On this webpage:
- Agricultural and Construction Measures to Reduce Dust
- Health Effects
- How to Protect Yourself
- Additional Resources
Airborne dust particles can be inhaled, and lodge deep in the lungs. Short term respiratory problems can include pain, shortness of breath and difficulty breathing.
Long term problems can include decreased lung function, aggravated asthma, bronchitis and other respiratory illnesses.
Particle pollution can also impact the heart and cardiovascular system.
Although particulate matter can cause health problems for everyone, certain people are especially vulnerable to adverse health effects. Sensitive populations include children, seniors, exercising adults, and those who already have respiratory or heart conditions.
Another health concern associated with soil disturbances may be Valley Fever.
For more information see http://www.cdc.gov/fungal/diseases/coccidioidomycosis/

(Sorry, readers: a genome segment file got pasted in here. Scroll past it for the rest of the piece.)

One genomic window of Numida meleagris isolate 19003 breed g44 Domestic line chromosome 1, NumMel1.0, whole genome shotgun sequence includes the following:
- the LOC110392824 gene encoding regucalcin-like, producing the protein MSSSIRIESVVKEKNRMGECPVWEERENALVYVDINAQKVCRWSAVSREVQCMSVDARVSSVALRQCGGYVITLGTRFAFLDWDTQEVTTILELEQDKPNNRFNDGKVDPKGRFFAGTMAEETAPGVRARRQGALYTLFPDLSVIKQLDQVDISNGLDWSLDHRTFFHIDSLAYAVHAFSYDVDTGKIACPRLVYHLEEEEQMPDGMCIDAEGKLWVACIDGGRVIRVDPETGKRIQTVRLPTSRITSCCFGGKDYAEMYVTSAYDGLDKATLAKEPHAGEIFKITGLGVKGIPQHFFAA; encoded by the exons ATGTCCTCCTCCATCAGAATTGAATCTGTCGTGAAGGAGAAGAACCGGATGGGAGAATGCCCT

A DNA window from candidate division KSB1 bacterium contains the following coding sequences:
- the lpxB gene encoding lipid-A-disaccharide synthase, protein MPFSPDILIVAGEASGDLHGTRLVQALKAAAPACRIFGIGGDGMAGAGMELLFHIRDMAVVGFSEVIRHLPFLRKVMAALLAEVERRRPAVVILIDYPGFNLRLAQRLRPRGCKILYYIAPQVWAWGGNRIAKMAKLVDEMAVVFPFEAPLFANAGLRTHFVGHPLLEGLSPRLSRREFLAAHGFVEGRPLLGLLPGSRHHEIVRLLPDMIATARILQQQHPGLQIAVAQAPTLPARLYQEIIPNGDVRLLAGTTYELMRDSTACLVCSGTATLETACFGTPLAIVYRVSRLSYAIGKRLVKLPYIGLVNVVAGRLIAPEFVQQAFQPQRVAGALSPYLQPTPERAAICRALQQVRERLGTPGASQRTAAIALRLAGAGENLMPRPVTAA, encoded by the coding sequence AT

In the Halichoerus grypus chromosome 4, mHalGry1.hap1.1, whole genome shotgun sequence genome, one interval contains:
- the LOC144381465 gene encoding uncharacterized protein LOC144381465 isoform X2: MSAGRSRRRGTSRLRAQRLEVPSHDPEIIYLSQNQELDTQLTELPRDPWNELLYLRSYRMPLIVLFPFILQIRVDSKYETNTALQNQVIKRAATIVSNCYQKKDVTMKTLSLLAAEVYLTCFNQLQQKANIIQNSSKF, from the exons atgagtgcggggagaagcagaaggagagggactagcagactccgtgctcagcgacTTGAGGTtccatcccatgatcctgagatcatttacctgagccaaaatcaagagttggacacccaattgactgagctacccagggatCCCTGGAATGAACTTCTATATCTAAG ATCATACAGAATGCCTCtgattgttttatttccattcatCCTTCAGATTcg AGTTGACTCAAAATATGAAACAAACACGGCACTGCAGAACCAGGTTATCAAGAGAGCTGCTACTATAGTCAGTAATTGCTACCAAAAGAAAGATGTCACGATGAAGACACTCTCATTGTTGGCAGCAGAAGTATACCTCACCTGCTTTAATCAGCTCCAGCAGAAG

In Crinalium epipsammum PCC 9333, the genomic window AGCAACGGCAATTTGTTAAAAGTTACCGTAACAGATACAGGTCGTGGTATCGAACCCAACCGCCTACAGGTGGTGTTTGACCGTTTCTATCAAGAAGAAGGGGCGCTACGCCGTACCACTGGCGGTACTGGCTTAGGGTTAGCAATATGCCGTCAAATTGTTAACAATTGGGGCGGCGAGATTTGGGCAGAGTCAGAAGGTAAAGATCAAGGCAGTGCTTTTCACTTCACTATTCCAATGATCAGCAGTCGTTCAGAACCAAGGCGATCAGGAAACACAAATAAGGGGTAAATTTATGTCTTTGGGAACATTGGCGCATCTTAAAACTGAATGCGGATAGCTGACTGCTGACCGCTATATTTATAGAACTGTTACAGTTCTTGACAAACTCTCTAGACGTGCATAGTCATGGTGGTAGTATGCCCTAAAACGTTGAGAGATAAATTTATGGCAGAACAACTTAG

Most importantly…Pay Attention to Forecasts!
If high winds are forecast, adjust your schedule to avoid time outdoors, and avoid activities that will stir up dust.
During high wind events, levels of particles can be extremely high for short-term periods. Try to minimize time outdoors and physical activity.
After a wind event, minimize activities that will stir dust particles back up into the air.
If you have to be outdoors when particle levels are high, use respiratory protection.
Note that respirators are not recommended for people with any kind of breathing problem because they limit the flow of air. Consult with your doctor before choosing to use a respirator.
California Air Resources Board: Fugitive Dust Control Self-Inspection Handbook
US Department of Agriculture: Reference Guide for Cropping Systems and General Land Management